It’s been difficult for many among the American public to wrap their heads around Donald Trump’s tenure in the White House, for two distinct reasons. The first is that, with Trump being an illegitimately elected Russian puppet who’s acted like a demented cartoon game show host, they haven’t known what to make of it. The second is that, up to now, Trump hasn’t had to play the role of an actual president. This is the week that all changed.
For his first nine months, Trump had it easy. There was no economic crisis to deal with, thanks to the strong economy he inherited from President Obama. There were no foreign policy crises, beyond the ones he strategically manufactured for effect. There were no cabinet scandals, because the media wasn’t bothering to cover them. And there were no hurricanes, because it wasn’t yet the season. Trump only had to deal with his own unique BS, and not the kind of BS that sneaks up on a president and demands his attention.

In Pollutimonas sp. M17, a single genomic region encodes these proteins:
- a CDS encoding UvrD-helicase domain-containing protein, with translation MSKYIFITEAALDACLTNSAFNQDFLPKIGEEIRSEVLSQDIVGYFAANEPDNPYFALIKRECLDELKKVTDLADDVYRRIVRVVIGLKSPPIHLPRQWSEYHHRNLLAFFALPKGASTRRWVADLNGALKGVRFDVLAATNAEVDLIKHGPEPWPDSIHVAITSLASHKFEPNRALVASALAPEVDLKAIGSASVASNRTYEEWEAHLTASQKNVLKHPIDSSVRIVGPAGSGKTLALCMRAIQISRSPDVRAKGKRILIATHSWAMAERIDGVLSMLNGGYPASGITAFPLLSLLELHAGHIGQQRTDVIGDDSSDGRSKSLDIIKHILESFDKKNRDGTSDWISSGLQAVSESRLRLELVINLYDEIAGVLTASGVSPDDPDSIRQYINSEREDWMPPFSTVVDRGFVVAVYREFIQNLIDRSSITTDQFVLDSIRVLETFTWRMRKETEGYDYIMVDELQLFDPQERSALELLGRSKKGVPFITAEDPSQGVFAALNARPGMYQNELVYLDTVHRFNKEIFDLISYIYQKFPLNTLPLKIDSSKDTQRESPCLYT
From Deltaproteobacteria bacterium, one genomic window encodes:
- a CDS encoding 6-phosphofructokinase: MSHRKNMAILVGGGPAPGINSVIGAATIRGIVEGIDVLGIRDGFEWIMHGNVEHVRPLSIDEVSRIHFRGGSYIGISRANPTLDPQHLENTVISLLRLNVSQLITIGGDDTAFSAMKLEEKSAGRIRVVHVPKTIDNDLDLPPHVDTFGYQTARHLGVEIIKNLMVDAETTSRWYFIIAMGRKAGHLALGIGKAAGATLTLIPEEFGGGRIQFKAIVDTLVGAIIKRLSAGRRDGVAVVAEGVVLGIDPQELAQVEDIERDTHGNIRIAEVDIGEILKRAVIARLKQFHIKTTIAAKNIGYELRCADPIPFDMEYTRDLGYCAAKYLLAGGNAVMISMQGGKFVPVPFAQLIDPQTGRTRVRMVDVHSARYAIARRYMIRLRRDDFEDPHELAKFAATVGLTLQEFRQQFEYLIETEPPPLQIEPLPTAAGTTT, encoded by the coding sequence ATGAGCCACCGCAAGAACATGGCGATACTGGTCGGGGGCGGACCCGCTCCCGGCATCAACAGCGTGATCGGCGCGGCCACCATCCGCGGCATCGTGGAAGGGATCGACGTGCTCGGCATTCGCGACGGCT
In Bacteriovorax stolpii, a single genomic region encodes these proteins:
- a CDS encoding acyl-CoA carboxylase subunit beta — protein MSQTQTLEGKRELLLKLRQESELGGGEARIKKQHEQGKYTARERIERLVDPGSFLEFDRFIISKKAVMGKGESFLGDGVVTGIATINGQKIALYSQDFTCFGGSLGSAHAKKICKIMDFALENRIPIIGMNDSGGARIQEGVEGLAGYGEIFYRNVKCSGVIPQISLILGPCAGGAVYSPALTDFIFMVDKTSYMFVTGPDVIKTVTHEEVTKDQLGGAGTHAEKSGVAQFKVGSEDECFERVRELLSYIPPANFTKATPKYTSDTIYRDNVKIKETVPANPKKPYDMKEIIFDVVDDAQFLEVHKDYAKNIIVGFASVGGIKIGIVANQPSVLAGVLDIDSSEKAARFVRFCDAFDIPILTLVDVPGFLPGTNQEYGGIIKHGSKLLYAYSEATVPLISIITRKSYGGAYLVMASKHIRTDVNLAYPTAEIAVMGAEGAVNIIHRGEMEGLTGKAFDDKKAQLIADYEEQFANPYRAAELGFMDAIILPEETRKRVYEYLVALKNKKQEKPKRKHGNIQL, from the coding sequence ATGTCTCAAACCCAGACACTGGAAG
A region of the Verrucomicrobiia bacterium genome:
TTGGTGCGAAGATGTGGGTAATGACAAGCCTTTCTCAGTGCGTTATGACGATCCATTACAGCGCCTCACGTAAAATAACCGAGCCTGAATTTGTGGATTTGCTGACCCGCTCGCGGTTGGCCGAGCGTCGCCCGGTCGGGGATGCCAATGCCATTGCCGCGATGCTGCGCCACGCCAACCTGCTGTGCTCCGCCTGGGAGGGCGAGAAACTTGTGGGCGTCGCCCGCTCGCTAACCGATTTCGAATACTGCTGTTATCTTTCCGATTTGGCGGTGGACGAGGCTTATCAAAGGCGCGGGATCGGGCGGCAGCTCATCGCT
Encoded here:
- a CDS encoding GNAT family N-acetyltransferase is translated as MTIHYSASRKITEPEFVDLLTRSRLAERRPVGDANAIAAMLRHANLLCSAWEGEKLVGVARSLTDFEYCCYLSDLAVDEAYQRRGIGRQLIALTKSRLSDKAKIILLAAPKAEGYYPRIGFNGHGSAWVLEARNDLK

But suddenly this week, Donald Trump is being tested along traditional presidential lines. When faced with a devastating hurricane aftermath in the United States territory of Puerto Rico, he managed to botch his initial response even more thoroughly than George W. Bush had botched his own response to Katrina in New Orleans. The American middle finally figured out how out of touch and full of crap Bush was when he declared “Heck of a job, Brownie” as a way of congratulating inept FEMA Director Mike Brown, who was failing on every level. Trump has taken that kind of ignorance to a whole new level by repeatedly bragging about how well his (disastrous) relief effort is going.
Donald Trump is now botching his response to his cabinet member Tom Price’s financial corruption scandal, even as he botches his response to the Puerto Rico crisis. These are the kinds of established lines by which a president’s suitability is judged. Trump is blowing these things on a historic level. Heck of a job.
Bill Palmer is the publisher of the political news outlet Palmer Report